TCTC has partnered with Greenville Technical College, Piedmont Technical College and Spartanburg Community College. This collaborative group will align with South Carolina Vocational Rehabilitation Department (SCVR) and the institutions’ Local Workforce Investment Boards (LWIBs)—Greenville County Workforce Development Board, Upper Savannah Workforce Investment Board, Upstate Workforce Investment Board, and WorkLink—as project partners.

Across industries, apprenticeships have proved to be effective because they benefit both the business community and the workforce. They are a focus of SWDB, which is the governor’s arm for economic development.

“We are pleased to partner with the Charleston Metro Chamber and Tri-County Tehnical College to help them provide opportunities to people who must overcome employment barriers every day. The State Workforce Board has placed an emphasis on the development of apprenticeship opportunities as they are a proven method of producing a highly skilled and productive workforce,” said Mikee Johnson, SWDB chairman and president of Cox Industries.  “All of this makes South Carolina an exceptional place to do business.”

“It is exciting to see what innovative apprenticeships are going on in our state to meet both the needs of our citizens and of our businesses,” said Cheryl Stanton, executive director of the S.C. Department of Employment and Workforce and SWDB member. “By thinking beyond traditional apprenticeships, we are finding smart ways to bridge the gap between education and employment and helping industries grow and retain its workforce.”

OPE summits demonstrate benefits of hiring veterans

Businesses learned about the benefits of hiring veterans at the first of three Operation Palmetto Employment (OPE) summits that are being held across the state.

Employers, hiring managers, veteran employment representatives and military service members attended the first summit, held in the Midlands on April 14, and received information and insight into recruiting and retaining military hires through OPE, South Carolina’s military employment initiative.

Launched by Gov. Nikki Haley as a statewide military employment initiative, OPE partners with various state agencies, educators, workforce development representatives and others to streamline and increase the efficiency of the employment process for South Carolina’s military community and reduce duplicated efforts of service providers.

“Through the collaborative work of its partner agencies and organizations, OPE is a tool that employers can use to access South Carolina’s military talent,” said Lieutenant Colonel David Gayle, representing the South Carolina Military Department and the South Carolina National Guard.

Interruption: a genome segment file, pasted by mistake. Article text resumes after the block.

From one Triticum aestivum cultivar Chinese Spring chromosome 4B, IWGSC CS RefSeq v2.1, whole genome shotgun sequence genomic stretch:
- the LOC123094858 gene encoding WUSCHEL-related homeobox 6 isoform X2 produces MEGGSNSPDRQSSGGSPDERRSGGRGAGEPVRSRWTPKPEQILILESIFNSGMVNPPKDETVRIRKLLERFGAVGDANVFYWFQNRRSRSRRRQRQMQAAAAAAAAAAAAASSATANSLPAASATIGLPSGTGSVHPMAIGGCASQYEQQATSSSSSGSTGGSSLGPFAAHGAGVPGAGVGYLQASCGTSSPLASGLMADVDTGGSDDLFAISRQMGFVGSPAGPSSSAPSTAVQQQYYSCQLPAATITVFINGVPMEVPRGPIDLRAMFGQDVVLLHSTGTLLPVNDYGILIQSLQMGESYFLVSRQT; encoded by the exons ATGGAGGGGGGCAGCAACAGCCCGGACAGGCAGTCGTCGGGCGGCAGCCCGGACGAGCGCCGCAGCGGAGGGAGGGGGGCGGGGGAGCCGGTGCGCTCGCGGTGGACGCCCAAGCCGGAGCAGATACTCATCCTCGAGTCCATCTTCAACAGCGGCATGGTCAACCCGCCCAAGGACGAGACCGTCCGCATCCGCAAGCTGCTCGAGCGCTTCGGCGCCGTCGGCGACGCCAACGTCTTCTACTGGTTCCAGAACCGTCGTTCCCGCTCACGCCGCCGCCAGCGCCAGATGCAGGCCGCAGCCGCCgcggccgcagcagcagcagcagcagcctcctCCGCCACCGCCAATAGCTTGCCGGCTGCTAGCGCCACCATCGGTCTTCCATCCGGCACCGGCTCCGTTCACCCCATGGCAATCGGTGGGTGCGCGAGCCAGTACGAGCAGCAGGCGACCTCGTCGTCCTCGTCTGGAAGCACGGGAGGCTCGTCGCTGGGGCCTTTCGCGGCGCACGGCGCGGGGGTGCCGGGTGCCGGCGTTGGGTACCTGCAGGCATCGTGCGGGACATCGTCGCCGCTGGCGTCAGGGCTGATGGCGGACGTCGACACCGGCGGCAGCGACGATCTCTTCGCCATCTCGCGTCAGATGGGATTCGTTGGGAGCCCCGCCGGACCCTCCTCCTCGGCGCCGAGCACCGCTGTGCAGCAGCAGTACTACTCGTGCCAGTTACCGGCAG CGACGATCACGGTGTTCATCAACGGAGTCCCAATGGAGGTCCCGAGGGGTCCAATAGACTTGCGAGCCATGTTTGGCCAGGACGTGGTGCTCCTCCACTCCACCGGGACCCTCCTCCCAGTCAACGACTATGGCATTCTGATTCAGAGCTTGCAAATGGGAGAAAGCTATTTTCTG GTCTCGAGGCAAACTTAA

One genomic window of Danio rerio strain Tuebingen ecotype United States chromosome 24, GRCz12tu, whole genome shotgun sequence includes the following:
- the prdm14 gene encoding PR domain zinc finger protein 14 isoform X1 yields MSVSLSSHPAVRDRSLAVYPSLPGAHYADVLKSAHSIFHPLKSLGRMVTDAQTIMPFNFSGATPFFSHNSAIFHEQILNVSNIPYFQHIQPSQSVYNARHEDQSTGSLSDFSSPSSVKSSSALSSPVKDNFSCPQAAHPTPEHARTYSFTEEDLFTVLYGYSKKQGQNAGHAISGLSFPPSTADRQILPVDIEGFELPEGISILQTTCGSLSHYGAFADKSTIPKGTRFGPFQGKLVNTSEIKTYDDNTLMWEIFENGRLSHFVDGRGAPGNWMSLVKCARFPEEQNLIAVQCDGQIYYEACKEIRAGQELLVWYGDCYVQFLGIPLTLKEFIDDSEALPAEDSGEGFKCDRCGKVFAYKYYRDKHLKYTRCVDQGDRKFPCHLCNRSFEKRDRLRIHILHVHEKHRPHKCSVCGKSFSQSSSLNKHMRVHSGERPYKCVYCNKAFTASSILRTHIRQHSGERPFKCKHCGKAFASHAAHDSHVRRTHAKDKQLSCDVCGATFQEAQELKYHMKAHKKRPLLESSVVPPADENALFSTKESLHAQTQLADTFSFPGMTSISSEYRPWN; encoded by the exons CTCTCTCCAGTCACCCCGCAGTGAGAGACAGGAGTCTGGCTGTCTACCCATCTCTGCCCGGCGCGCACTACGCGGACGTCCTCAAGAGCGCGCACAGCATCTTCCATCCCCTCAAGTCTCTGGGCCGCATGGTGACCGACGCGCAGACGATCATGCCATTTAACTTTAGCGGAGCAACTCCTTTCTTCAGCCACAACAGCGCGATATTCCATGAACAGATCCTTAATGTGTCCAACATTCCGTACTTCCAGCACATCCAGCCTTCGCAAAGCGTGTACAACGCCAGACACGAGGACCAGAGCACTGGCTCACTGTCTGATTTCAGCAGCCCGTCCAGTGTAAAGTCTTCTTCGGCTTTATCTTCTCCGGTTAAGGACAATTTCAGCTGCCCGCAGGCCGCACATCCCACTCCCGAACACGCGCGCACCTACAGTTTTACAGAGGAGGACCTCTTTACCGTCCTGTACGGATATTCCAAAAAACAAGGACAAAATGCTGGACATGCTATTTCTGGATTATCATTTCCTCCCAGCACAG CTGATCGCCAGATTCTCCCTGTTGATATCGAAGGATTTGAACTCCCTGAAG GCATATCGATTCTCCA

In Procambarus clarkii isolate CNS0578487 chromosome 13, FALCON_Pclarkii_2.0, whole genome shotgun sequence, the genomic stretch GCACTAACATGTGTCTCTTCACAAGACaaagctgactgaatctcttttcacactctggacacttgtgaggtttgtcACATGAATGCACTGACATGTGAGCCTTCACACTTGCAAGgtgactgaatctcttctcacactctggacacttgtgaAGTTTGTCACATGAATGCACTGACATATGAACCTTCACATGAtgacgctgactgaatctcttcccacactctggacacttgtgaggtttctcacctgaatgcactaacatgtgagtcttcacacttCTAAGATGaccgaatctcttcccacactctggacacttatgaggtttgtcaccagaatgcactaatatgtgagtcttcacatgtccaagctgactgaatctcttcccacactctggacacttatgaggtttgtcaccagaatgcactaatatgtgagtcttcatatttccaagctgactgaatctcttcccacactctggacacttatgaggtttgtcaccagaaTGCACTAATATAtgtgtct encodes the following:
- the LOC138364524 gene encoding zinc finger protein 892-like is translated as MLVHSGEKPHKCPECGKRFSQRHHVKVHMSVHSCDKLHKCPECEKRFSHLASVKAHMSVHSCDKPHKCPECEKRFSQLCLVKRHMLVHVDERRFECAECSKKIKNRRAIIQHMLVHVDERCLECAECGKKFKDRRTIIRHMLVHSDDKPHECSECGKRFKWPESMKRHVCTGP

The OPE Midlands Summits include cabinet agency and military installation briefs, employer success stories, roundtable discussions and professional development sessions designed to further connect and inform private sector employers and hiring managers, employment service representatives and government officials on the true value of military hires. As a statewide partnership, OPE serves military job seekers and the employers who hire them — at no cost to either.

“South Carolina’s unemployment rate for veterans is 4.4 percent,” said Darrell Scott, Chief of Staff at the South Carolina Department of Employment and Workforce. “This rate is below the national average of 4.9 percent, and below the state average of 5.5 percent.” Scott reported that more than 23,000 veterans received services in 2015, and more than 8,000 entered employment.”

OPE will host two more regional summits in May: the OPE Upstate Summit on Wednesday, May 4 at the Spartanburg Readiness Center at USC-Upstate, and the OPE Lowcountry Summit on Thursday, May 26 at Verizon Solutions Center in North Charleston. Seating is limited for both events; advance registration is required via Eventbrite.com.

Click here to watch a feature by reporter Sonia Gutierrez of WLTX-News 19 in Columbia.

To learn more about Operation Palmetto Employment and connect with OPE representatives in your area, email OperationPalmettoEmployment@gmail.com or call 803-299-4019.

JAG students find career development more to do with development than career

DSC_1240

A coach encourages a CHS athlete during a track and field event.

A group of Jobs for America’s Graduate (JAG) students in Clinton High School is carrying on a tradition of “everyone belongs” in a special way — literally.

As part of the JAG career-development program coordinated by the S.C. Department of Employment and Workforce, a friendship class was added to the curriculum five years ago to give CHS students an opportunity to “look for things that need to be changed,” according to their teacher, Nancy Wood. The JAG students at the Clinton, S.C. high school decided they wanted everyone to belong.

This year’s JAG class at CHS created one of their opportunities for success and growth in the cafeteria. When they noticed a group of Special Education students who regularly sat together at their own table, the JAG kids decided to find out more about them and get to know them. So, the students went to their JAG specialist and talked about how they could help create more opportunities for the Special Education students to be part of the traditional school life.